Pakistan face improbable task against Bangladesh to make World Cup semis
LORD’S, London – Pakistan need to beat Bangladesh by a margin of over 300 runs to trump New Zealand, but against a team that has played a spirited brand of cricket all tournament, it’s an unlikely proposition.
The equation is simple, really. Not easy, but simple. Pakistan need to bat first. They then need to score 400 and dismiss Bangladesh for 84. That’s a win margin of 316 runs – never been achieved in the history of one-day cricket, let alone at a tournament such as the World Cup. Those margins will change depending on the scores, but the crux is that Pakistan will have to do the improbable to trump New Zealand and make the semi-finals. If Bangladesh bat first, then Pakistan are out even before the game begins.
For a brief while there, Pakistan teased 1992 all over again. Just until last week, the timeline of their progression at this year’s event was identical to what it was 27 years ago. But this time, it wasn’t meant to be, at least not as of now, barring a miracle against Bangladesh. But Sarfaraz Ahmed’s team can be proud of the fight they have shown to come this far, after a slow start, and especially after the string of defeats they came into the tournament with.
Their opponents, Bangladesh, have put up a spirited performance this World Cup. Shakib Al Hasan has done practically just about everything a cricketer can do on the field. Bangladesh have ridden the wave of Shakib’s all-round excellence to compete against the top teams in the competition. They beat South Africa and Afghanistan, pulled off a record chase against West Indies, showed several moments of brilliance in a tall chase against Australia, and nearly beat New Zealand.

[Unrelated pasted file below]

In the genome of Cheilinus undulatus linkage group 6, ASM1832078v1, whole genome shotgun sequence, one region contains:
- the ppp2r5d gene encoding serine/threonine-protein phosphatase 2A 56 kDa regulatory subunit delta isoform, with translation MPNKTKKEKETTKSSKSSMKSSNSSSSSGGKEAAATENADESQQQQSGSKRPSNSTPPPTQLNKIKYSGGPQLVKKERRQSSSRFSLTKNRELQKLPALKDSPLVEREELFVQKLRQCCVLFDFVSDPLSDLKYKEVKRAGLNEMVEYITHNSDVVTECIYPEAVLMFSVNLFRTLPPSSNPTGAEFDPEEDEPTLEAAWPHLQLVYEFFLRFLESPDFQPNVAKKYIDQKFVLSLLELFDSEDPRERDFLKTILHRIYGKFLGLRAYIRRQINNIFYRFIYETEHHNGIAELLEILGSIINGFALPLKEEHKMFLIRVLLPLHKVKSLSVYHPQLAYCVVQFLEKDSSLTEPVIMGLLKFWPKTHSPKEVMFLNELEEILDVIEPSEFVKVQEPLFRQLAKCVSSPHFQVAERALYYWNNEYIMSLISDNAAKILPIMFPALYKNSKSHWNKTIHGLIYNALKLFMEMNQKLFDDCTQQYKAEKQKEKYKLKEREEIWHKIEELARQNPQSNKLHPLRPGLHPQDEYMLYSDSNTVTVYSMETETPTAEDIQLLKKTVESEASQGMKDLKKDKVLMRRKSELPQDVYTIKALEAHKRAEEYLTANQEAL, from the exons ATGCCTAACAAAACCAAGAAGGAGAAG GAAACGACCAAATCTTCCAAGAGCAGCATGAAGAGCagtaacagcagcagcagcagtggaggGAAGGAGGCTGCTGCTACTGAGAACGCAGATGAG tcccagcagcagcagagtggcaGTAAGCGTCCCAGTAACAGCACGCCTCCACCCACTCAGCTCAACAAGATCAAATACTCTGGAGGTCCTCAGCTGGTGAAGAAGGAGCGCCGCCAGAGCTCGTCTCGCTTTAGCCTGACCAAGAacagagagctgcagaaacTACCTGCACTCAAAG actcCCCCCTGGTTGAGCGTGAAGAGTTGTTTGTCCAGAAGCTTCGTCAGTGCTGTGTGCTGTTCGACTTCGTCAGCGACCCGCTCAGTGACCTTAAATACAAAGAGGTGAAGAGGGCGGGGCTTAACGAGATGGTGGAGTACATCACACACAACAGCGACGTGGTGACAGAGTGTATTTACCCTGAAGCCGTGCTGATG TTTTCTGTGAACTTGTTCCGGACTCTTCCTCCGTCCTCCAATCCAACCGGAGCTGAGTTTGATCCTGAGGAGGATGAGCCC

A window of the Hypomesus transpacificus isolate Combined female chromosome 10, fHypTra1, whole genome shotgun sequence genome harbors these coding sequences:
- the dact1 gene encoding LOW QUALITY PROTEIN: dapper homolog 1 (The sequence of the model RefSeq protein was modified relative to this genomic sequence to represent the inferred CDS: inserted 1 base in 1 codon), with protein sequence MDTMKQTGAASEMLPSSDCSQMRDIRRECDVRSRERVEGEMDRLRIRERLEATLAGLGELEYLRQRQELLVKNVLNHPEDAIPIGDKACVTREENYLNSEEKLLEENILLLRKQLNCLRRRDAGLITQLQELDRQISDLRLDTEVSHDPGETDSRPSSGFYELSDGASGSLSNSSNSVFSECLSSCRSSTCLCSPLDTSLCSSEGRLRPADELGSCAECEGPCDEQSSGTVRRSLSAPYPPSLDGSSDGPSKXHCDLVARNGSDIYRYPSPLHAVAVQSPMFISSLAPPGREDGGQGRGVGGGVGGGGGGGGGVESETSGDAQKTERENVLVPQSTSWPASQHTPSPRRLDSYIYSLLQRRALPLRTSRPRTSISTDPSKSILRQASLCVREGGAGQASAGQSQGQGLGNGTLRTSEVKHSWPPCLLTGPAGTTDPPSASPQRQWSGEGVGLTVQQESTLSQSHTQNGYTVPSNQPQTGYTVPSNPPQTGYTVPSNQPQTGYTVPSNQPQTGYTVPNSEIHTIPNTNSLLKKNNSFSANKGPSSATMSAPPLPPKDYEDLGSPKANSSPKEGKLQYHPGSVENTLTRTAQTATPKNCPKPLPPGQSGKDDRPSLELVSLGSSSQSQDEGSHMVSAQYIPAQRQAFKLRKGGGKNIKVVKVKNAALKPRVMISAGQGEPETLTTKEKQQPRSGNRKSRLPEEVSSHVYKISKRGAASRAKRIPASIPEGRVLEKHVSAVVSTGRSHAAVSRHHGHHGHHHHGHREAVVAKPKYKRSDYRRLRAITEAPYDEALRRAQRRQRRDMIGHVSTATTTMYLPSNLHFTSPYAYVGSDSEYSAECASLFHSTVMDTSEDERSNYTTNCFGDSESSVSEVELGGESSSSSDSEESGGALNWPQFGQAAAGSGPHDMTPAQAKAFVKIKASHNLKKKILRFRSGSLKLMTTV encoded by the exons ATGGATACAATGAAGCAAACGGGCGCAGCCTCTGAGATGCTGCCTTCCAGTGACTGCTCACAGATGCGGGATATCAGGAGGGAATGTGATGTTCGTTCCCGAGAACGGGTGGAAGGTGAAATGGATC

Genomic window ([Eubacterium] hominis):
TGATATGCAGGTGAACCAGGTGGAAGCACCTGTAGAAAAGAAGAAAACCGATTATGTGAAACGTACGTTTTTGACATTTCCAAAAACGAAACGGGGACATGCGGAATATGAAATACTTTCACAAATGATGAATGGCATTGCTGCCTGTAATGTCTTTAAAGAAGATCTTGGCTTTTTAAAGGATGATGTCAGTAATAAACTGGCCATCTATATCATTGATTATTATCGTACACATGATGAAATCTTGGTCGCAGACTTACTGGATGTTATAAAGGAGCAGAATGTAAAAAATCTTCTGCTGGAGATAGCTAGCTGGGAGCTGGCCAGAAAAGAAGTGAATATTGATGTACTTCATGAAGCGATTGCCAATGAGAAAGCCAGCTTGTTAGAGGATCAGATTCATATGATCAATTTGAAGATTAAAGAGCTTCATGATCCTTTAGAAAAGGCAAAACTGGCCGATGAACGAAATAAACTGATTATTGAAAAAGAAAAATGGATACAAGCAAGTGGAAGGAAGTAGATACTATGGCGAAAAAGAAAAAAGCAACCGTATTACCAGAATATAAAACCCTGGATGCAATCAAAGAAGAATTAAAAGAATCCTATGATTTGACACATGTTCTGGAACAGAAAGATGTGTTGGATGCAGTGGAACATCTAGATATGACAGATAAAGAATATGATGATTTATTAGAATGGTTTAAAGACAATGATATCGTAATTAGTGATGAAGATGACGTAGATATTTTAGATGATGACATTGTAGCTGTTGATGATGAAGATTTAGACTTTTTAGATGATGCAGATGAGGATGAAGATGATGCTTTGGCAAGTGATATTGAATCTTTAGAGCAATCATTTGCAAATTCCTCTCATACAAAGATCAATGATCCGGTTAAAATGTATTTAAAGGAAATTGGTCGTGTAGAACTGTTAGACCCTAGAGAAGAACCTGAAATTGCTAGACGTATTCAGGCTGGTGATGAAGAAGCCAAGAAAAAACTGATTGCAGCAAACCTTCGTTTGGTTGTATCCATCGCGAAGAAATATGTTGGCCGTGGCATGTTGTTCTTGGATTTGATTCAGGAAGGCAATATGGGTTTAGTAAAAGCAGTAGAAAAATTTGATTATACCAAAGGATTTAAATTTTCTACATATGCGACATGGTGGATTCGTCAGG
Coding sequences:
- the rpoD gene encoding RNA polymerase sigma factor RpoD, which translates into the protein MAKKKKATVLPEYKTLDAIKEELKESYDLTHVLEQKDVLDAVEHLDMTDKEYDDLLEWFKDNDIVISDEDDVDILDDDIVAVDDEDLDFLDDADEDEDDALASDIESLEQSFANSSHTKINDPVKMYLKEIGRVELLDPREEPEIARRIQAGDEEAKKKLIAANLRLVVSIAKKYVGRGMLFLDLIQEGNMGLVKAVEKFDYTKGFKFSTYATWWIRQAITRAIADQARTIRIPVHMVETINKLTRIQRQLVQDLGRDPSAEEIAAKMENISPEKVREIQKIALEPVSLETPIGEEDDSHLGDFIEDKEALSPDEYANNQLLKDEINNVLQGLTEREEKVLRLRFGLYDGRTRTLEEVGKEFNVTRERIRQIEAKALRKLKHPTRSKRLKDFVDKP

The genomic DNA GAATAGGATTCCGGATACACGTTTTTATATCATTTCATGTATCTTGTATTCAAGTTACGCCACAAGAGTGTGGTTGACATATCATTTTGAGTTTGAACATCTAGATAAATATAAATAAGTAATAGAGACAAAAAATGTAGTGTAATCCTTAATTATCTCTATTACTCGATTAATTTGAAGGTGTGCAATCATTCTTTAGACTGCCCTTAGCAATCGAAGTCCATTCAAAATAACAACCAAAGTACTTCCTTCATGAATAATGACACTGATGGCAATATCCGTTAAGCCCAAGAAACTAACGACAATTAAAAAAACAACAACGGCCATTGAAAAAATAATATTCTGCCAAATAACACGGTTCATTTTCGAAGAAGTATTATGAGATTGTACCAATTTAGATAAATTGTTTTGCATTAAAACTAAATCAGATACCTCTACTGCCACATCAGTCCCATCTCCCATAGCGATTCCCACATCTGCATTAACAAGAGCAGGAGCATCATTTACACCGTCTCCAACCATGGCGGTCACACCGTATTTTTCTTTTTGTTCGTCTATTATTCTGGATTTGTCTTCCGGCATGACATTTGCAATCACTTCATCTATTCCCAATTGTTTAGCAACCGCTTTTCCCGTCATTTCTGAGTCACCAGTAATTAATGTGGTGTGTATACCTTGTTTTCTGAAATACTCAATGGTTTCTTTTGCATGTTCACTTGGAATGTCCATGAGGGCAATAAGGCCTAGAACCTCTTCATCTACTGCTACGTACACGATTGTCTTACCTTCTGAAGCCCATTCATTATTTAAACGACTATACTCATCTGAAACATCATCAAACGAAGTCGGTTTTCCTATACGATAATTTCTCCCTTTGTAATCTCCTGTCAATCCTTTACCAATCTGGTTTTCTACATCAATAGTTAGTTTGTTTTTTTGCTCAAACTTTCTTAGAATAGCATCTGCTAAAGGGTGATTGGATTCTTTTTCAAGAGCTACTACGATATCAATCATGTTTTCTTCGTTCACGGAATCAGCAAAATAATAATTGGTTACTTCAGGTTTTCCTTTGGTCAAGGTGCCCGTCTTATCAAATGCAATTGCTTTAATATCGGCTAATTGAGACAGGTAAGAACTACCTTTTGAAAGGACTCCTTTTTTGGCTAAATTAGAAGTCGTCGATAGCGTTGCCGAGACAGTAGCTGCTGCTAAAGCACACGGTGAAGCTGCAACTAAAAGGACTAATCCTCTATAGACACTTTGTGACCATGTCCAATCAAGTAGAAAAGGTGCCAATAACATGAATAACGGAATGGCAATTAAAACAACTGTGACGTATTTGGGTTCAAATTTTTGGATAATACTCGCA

Two proud teams who have given it their all only to be trumped by four teams that have simply been more clinical, professional and consistent. Can they come out one final time, though, and leave England with happy memories?
Babar Azam (Pakistan): Pakistan’s No 3 has been remarkably consistent all tournament. He has a calm and mature head that allows for clarity in thinking as well as the right shot selection for the right situations.
Mustafizur Rahman (Bangladesh): The left-arm pacer’s array of cutters and other variations came in handy against India as he helped Bangladesh restrict them to 314 despite a powerful start. Pakistan’s line-up is filled with some big-hitters, and Mustafizur’s battle against the likes of Fakhar Zaman and Haris Sohail could make for some riveting viewing.
Friday should be sunny and rain-free. Lord’s traditionally has offered swing for the faster bowlers early on, but don’t expect teams to depart from the proven bat-first formula.
Pakistan: Sarfaraz Ahmed (c, wk), Asif Ali, Hassan Ali, Shaheen Afridi, Mohammad Amir, Babar Azam, Mohammad Hafeez, Mohammad Hasnain, Imamul Haq, Shadab Khan, Shoaib Malik, Wahab Riaz, Haris Sohail, Imad Wasim, Fakhar Zaman.
Bangladesh: Mashrafe Mortaza (c), Abu Jayed, Liton Das (wk), Mahmudullah, Mehidy Hasan, Mohammad Mithun (wk), Mohammad Saifuddin, Mosaddek Hossain, Mushfiqur Rahim (wk), Mustafizur Rahman, Rubel Hossain, Sabbir Rahman, Shakib Al Hasan, Soumya Sarkar, Tamim Iqbal. –ICC